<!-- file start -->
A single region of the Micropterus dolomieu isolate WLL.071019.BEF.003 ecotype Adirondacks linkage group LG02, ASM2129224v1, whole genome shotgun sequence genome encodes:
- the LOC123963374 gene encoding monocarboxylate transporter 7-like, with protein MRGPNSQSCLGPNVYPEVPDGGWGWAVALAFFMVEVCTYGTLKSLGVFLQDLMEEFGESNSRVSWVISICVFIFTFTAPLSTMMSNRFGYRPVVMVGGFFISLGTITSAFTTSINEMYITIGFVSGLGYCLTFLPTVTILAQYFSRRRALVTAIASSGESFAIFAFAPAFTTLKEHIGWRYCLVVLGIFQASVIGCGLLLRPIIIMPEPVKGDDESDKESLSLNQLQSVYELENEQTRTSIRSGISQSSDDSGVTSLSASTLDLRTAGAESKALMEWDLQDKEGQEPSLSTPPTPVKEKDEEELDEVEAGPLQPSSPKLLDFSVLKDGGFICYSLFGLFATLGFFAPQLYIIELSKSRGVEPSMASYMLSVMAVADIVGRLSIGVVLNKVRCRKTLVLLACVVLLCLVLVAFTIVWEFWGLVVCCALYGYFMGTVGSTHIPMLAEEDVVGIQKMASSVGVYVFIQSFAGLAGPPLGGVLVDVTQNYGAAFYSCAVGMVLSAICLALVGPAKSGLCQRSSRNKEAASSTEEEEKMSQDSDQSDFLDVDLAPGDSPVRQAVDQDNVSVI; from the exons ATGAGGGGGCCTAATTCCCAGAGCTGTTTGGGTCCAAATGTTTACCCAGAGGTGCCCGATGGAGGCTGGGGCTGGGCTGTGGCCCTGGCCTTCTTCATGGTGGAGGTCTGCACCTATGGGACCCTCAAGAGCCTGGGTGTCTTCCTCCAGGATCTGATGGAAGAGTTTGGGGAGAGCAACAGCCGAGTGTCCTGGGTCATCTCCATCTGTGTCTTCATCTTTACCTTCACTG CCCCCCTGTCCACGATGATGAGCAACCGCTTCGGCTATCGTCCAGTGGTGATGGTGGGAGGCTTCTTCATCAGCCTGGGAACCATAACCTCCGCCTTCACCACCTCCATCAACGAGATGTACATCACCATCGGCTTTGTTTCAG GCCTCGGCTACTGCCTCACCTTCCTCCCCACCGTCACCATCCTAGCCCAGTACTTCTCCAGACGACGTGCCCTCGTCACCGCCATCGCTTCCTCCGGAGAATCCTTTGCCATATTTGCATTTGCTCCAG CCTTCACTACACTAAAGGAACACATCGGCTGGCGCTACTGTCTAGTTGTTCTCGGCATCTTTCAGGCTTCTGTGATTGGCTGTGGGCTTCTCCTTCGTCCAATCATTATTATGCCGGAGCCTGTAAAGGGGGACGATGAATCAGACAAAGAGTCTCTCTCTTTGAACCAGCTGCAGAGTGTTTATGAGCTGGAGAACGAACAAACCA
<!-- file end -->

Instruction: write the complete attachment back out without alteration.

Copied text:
A single region of the Micropterus dolomieu isolate WLL.071019.BEF.003 ecotype Adirondacks linkage group LG02, ASM2129224v1, whole genome shotgun sequence genome encodes:
- the LOC123963374 gene encoding monocarboxylate transporter 7-like, with protein MRGPNSQSCLGPNVYPEVPDGGWGWAVALAFFMVEVCTYGTLKSLGVFLQDLMEEFGESNSRVSWVISICVFIFTFTAPLSTMMSNRFGYRPVVMVGGFFISLGTITSAFTTSINEMYITIGFVSGLGYCLTFLPTVTILAQYFSRRRALVTAIASSGESFAIFAFAPAFTTLKEHIGWRYCLVVLGIFQASVIGCGLLLRPIIIMPEPVKGDDESDKESLSLNQLQSVYELENEQTRTSIRSGISQSSDDSGVTSLSASTLDLRTAGAESKALMEWDLQDKEGQEPSLSTPPTPVKEKDEEELDEVEAGPLQPSSPKLLDFSVLKDGGFICYSLFGLFATLGFFAPQLYIIELSKSRGVEPSMASYMLSVMAVADIVGRLSIGVVLNKVRCRKTLVLLACVVLLCLVLVAFTIVWEFWGLVVCCALYGYFMGTVGSTHIPMLAEEDVVGIQKMASSVGVYVFIQSFAGLAGPPLGGVLVDVTQNYGAAFYSCAVGMVLSAICLALVGPAKSGLCQRSSRNKEAASSTEEEEKMSQDSDQSDFLDVDLAPGDSPVRQAVDQDNVSVI; from the exons ATGAGGGGGCCTAATTCCCAGAGCTGTTTGGGTCCAAATGTTTACCCAGAGGTGCCCGATGGAGGCTGGGGCTGGGCTGTGGCCCTGGCCTTCTTCATGGTGGAGGTCTGCACCTATGGGACCCTCAAGAGCCTGGGTGTCTTCCTCCAGGATCTGATGGAAGAGTTTGGGGAGAGCAACAGCCGAGTGTCCTGGGTCATCTCCATCTGTGTCTTCATCTTTACCTTCACTG CCCCCCTGTCCACGATGATGAGCAACCGCTTCGGCTATCGTCCAGTGGTGATGGTGGGAGGCTTCTTCATCAGCCTGGGAACCATAACCTCCGCCTTCACCACCTCCATCAACGAGATGTACATCACCATCGGCTTTGTTTCAG GCCTCGGCTACTGCCTCACCTTCCTCCCCACCGTCACCATCCTAGCCCAGTACTTCTCCAGACGACGTGCCCTCGTCACCGCCATCGCTTCCTCCGGAGAATCCTTTGCCATATTTGCATTTGCTCCAG CCTTCACTACACTAAAGGAACACATCGGCTGGCGCTACTGTCTAGTTGTTCTCGGCATCTTTCAGGCTTCTGTGATTGGCTGTGGGCTTCTCCTTCGTCCAATCATTATTATGCCGGAGCCTGTAAAGGGGGACGATGAATCAGACAAAGAGTCTCTCTCTTTGAACCAGCTGCAGAGTGTTTATGAGCTGGAGAACGAACAAACCA